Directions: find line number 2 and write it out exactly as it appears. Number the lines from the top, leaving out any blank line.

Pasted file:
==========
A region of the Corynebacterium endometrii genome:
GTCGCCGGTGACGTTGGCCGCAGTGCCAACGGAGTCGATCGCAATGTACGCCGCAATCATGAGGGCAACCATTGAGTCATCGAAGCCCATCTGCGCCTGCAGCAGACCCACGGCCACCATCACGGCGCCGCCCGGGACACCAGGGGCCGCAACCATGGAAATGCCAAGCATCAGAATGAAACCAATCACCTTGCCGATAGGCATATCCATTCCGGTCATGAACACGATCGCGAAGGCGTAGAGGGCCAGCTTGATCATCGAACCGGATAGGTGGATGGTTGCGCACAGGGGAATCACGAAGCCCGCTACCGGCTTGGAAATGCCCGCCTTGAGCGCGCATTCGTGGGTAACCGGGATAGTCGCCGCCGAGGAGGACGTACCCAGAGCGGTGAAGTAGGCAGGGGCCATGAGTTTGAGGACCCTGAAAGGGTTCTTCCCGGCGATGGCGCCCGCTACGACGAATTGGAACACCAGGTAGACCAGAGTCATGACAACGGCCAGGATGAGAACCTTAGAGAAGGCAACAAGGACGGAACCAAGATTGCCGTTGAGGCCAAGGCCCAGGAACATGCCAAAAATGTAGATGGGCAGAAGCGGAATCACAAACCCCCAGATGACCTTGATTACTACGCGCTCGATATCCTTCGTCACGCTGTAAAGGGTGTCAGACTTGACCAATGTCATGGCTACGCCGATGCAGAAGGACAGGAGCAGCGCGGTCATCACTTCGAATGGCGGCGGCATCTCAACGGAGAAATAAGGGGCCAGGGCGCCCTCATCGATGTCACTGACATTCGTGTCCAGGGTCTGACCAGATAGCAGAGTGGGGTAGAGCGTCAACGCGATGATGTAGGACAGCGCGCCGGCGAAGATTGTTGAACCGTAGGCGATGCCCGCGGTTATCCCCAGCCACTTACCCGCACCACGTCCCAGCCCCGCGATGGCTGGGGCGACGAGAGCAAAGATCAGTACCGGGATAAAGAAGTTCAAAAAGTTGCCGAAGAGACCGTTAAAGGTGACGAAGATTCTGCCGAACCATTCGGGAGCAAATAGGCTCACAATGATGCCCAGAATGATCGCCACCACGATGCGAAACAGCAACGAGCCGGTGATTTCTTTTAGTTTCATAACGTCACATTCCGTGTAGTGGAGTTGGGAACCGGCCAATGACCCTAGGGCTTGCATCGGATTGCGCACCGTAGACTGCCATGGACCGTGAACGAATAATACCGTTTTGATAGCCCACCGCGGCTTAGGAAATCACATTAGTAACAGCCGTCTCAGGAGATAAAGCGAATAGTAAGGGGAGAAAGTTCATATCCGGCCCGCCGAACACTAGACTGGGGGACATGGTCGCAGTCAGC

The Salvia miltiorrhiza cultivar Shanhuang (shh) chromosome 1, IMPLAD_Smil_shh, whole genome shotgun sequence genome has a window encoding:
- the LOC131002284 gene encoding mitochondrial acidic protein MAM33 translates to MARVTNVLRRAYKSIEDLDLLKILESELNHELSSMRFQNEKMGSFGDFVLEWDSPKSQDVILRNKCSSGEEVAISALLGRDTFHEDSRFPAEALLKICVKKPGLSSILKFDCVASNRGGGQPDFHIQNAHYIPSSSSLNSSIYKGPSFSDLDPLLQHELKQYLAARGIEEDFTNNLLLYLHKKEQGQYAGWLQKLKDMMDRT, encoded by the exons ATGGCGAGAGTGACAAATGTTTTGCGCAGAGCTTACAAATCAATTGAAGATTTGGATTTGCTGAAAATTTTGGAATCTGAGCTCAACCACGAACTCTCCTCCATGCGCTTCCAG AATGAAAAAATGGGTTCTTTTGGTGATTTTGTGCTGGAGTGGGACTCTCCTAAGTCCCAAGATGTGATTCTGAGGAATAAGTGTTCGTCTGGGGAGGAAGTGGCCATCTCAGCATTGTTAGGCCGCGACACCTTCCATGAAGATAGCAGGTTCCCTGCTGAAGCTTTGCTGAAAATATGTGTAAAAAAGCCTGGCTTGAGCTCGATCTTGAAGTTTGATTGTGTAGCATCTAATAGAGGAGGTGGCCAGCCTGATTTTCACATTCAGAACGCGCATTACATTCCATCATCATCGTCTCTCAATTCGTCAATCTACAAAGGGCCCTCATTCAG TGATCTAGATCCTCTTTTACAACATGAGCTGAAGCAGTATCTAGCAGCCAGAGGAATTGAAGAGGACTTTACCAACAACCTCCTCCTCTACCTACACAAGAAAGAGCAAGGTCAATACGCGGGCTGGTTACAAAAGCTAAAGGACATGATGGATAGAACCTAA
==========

GTCGCCGGTGACGTTGGCCGCAGTGCCAACGGAGTCGATCGCAATGTACGCCGCAATCATGAGGGCAACCATTGAGTCATCGAAGCCCATCTGCGCCTGCAGCAGACCCACGGCCACCATCACGGCGCCGCCCGGGACACCAGGGGCCGCAACCATGGAAATGCCAAGCATCAGAATGAAACCAATCACCTTGCCGATAGGCATATCCATTCCGGTCATGAACACGATCGCGAAGGCGTAGAGGGCCAGCTTGATCATCGAACCGGATAGGTGGATGGTTGCGCACAGGGGAATCACGAAGCCCGCTACCGGCTTGGAAATGCCCGCCTTGAGCGCGCATTCGTGGGTAACCGGGATAGTCGCCGCCGAGGAGGACGTACCCAGAGCGGTGAAGTAGGCAGGGGCCATGAGTTTGAGGACCCTGAAAGGGTTCTTCCCGGCGATGGCGCCCGCTACGACGAATTGGAACACCAGGTAGACCAGAGTCATGACAACGGCCAGGATGAGAACCTTAGAGAAGGCAACAAGGACGGAACCAAGATTGCCGTTGAGGCCAAGGCCCAGGAACATGCCAAAAATGTAGATGGGCAGAAGCGGAATCACAAACCCCCAGATGACCTTGATTACTACGCGCTCGATATCCTTCGTCACGCTGTAAAGGGTGTCAGACTTGACCAATGTCATGGCTACGCCGATGCAGAAGGACAGGAGCAGCGCGGTCATCACTTCGAATGGCGGCGGCATCTCAACGGAGAAATAAGGGGCCAGGGCGCCCTCATCGATGTCACTGACATTCGTGTCCAGGGTCTGACCAGATAGCAGAGTGGGGTAGAGCGTCAACGCGATGATGTAGGACAGCGCGCCGGCGAAGATTGTTGAACCGTAGGCGATGCCCGCGGTTATCCCCAGCCACTTACCCGCACCACGTCCCAGCCCCGCGATGGCTGGGGCGACGAGAGCAAAGATCAGTACCGGGATAAAGAAGTTCAAAAAGTTGCCGAAGAGACCGTTAAAGGTGACGAAGATTCTGCCGAACCATTCGGGAGCAAATAGGCTCACAATGATGCCCAGAATGATCGCCACCACGATGCGAAACAGCAACGAGCCGGTGATTTCTTTTAGTTTCATAACGTCACATTCCGTGTAGTGGAGTTGGGAACCGGCCAATGACCCTAGGGCTTGCATCGGATTGCGCACCGTAGACTGCCATGGACCGTGAACGAATAATACCGTTTTGATAGCCCACCGCGGCTTAGGAAATCACATTAGTAACAGCCGTCTCAGGAGATAAAGCGAATAGTAAGGGGAGAAAGTTCATATCCGGCCCGCCGAACACTAGACTGGGGGACATGGTCGCAGTCAGC